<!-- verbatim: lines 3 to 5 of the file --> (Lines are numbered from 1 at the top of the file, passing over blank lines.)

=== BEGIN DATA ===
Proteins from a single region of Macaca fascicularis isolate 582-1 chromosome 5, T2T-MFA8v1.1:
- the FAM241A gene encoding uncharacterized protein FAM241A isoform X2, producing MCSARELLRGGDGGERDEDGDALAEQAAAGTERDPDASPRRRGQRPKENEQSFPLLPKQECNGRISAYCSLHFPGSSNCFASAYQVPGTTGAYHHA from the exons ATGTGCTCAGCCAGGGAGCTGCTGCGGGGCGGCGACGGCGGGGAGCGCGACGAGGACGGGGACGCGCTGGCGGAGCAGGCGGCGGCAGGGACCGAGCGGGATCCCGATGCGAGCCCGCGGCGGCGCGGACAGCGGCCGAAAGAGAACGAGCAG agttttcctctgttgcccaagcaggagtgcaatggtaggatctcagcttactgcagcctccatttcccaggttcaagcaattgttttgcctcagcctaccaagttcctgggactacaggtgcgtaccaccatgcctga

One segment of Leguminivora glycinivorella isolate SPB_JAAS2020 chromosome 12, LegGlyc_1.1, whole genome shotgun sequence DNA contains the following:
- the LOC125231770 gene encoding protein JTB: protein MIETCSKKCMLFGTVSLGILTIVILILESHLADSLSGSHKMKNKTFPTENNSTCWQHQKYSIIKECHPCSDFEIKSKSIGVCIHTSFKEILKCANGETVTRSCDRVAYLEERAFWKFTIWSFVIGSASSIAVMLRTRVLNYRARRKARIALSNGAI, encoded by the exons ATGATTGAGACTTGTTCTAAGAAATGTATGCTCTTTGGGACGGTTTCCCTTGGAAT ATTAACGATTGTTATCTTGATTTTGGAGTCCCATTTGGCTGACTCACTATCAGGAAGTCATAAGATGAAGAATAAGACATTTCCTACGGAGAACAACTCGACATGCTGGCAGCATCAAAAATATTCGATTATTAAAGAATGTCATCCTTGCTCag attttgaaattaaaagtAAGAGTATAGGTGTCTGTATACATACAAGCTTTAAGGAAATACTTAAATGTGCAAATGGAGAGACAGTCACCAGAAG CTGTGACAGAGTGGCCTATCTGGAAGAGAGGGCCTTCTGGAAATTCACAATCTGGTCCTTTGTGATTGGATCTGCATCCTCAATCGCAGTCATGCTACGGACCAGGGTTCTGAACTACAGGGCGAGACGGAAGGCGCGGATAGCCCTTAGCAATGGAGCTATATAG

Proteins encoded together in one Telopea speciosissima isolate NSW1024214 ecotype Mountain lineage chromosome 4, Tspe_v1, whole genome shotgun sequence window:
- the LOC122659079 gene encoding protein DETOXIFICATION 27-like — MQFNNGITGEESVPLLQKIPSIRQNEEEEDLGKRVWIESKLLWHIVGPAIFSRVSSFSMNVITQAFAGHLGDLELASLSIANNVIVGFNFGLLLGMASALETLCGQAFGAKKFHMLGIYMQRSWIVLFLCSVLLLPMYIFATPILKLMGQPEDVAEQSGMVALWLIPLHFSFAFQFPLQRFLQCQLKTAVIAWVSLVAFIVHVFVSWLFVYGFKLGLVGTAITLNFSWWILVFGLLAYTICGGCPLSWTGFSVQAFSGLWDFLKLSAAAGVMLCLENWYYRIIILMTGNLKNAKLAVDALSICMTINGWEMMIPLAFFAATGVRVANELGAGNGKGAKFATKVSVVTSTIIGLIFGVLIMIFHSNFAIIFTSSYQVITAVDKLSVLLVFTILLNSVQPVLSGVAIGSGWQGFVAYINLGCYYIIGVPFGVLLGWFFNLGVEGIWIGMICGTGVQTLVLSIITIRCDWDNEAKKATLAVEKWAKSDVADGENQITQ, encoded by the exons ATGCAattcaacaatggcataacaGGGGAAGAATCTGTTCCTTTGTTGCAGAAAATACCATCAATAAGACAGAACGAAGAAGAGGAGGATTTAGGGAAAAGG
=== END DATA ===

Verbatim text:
One segment of Leguminivora glycinivorella isolate SPB_JAAS2020 chromosome 12, LegGlyc_1.1, whole genome shotgun sequence DNA contains the following:
- the LOC125231770 gene encoding protein JTB: protein MIETCSKKCMLFGTVSLGILTIVILILESHLADSLSGSHKMKNKTFPTENNSTCWQHQKYSIIKECHPCSDFEIKSKSIGVCIHTSFKEILKCANGETVTRSCDRVAYLEERAFWKFTIWSFVIGSASSIAVMLRTRVLNYRARRKARIALSNGAI, encoded by the exons ATGATTGAGACTTGTTCTAAGAAATGTATGCTCTTTGGGACGGTTTCCCTTGGAAT ATTAACGATTGTTATCTTGATTTTGGAGTCCCATTTGGCTGACTCACTATCAGGAAGTCATAAGATGAAGAATAAGACATTTCCTACGGAGAACAACTCGACATGCTGGCAGCATCAAAAATATTCGATTATTAAAGAATGTCATCCTTGCTCag attttgaaattaaaagtAAGAGTATAGGTGTCTGTATACATACAAGCTTTAAGGAAATACTTAAATGTGCAAATGGAGAGACAGTCACCAGAAG CTGTGACAGAGTGGCCTATCTGGAAGAGAGGGCCTTCTGGAAATTCACAATCTGGTCCTTTGTGATTGGATCTGCATCCTCAATCGCAGTCATGCTACGGACCAGGGTTCTGAACTACAGGGCGAGACGGAAGGCGCGGATAGCCCTTAGCAATGGAGCTATATAG

Proteins encoded together in one Telopea speciosissima isolate NSW1024214 ecotype Mountain lineage chromosome 4, Tspe_v1, whole genome shotgun sequence window: